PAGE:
In June 2020, Taylor Kan was a recent college grad, working remote for a consumer packaged goods company, and—like many of us in the throes of the pandemic—found himself stuck at home with little to do in his spare time. “I was on the internet too much,” Kan says. “I wanted more tangible things.” He’s speaking to me over video chat from his childhood bedroom in the suburbs of Toronto, surrounded by a giant Mapplethorpe print, a pair of white Tabi boots, and a stack of rare fashion tomes.
Kan is part of a new generation of vintage book dealers furnishing the coffee tables of industry insiders and fanatical enthusiasts with printed ephemera: rare tomes on designers like Raf Simons and Comme des Garçons; deep dives into style subcultures; and grail-worthy magazines, like the inaugural issue of the Berlin culture biannual 032c—which Kan’s online shop, Offbrand Library, is currently hawking for over $700.
The shop was borne out of the Instagram account @offbrand.library, where Kan—a bona fide fashion obsessive—began sharing scanned images of editorials from early issues of seminal style titles i-D and FRUiTS. “You see tons of editorials online, but it doesn’t translate the same on paper,” says Kan, who sourced most of his collection from eBay, Grailed, and Buyee, a Japanese proxy service. “So having the actual physical book was something that was really important.” At first, Kan had no intention of selling off his collection—“The idea was for it to be a resource and more of a library,” he says—but eager buyers came calling, and in June 2021, he formalized the business and quickly amassed a global cult of loyal collectors. To date, Offbrand has hit nearly $20,000 in total sales—not too shabby for a literal bedroom operation. But what exactly is behind the vintage print boom?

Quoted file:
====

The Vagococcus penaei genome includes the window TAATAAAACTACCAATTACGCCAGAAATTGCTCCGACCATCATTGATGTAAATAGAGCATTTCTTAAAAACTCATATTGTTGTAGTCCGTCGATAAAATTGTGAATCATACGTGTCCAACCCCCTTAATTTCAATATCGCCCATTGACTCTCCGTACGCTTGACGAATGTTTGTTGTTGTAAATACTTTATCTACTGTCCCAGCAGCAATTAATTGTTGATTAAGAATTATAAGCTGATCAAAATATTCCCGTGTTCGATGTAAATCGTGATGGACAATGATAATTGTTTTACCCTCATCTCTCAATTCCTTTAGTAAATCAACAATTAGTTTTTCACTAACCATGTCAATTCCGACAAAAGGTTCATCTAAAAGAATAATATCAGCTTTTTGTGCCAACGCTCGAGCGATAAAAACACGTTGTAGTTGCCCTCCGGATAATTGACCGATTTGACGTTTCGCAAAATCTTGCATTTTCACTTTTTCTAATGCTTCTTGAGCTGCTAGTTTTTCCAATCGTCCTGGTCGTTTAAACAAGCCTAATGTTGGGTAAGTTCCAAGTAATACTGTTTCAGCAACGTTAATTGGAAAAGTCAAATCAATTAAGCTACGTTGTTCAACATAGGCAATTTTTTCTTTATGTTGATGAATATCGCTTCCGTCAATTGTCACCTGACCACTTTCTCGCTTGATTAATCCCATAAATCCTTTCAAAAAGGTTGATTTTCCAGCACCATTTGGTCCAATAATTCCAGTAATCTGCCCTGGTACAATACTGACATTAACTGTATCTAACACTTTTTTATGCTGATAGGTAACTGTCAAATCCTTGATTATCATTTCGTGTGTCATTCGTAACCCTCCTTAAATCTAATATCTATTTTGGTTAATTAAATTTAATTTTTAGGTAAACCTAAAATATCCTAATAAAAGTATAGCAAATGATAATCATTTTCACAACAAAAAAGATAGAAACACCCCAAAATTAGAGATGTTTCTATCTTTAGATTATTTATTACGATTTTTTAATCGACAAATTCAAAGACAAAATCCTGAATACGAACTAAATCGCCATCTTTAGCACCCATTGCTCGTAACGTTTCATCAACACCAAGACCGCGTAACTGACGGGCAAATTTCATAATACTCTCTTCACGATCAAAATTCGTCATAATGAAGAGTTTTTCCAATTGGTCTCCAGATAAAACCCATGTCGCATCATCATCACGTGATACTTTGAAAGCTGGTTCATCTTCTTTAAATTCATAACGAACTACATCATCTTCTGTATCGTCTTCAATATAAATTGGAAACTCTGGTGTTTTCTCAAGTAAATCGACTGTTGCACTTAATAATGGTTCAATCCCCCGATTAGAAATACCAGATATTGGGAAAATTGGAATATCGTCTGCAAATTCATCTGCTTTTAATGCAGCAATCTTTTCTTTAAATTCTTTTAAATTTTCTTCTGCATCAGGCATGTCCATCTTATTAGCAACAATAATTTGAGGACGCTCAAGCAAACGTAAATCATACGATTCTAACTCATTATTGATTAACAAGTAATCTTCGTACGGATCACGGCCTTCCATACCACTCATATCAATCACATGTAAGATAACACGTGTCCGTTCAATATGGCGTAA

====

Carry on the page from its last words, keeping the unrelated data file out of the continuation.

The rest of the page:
Part of it is collectors flexing their niche knowledge of fashion history. “It’s become like a signifier,” says Chris Black, the How Long Gone podcaster and noted magazine collector, who owns a framed copy of The Face’s November 1995 issue with Oasis frontman Liam Gallagher on the cover (which is currently on eBay for $50). “Like, if you have the full set of the Comme des Garçons’ magazine Six, it means you take this really seriously, and it looks great on your shelf and it’s endless Instagram fodder.”
For the creative class, fashion and art books serve as valuable resources that sharpen their perspectives and inform their work. Andy Jackson, a 27-year-old photographer in New York who has shot for GQ and Vanity Fair, often refers to his 100+ issue archive of Popeye, the legendary Japanese men’s fashion magazine, and photography books from Walter Pfeiffer and Seydou Keita “to connect the dots, to see how things may have indirectly influenced the culture that I find interesting that I didn’t know [about].”
Geoff Snack, the dealer and collector behind the online bookshop Wrong Answer, says he has sourced fashion books for a number of high-profile European designers. “For people in those positions,” Snack says, “those [visual] reference points can fuel a lookbook or a runway collection.” Snack also says the market for secondhand clothes has inspired “an increased literacy about visual material and education about archival fashion,” prompting further interest in vintage print materials.
The other big reason for the boom? Nostalgia. Cool, young people everywhere yearn to recapture a pre-Instagram era—especially the ‘90s and early ‘00s—defined by active subcultures and a seemingly more authentic expression of personal style. This probably explains our obsession with accounts like @90sartschool or @simplicitycity: They’re an invitation to dive down a rabbit hole that, if you’re curious enough, leads to the magazines, books, and lookbooks that de
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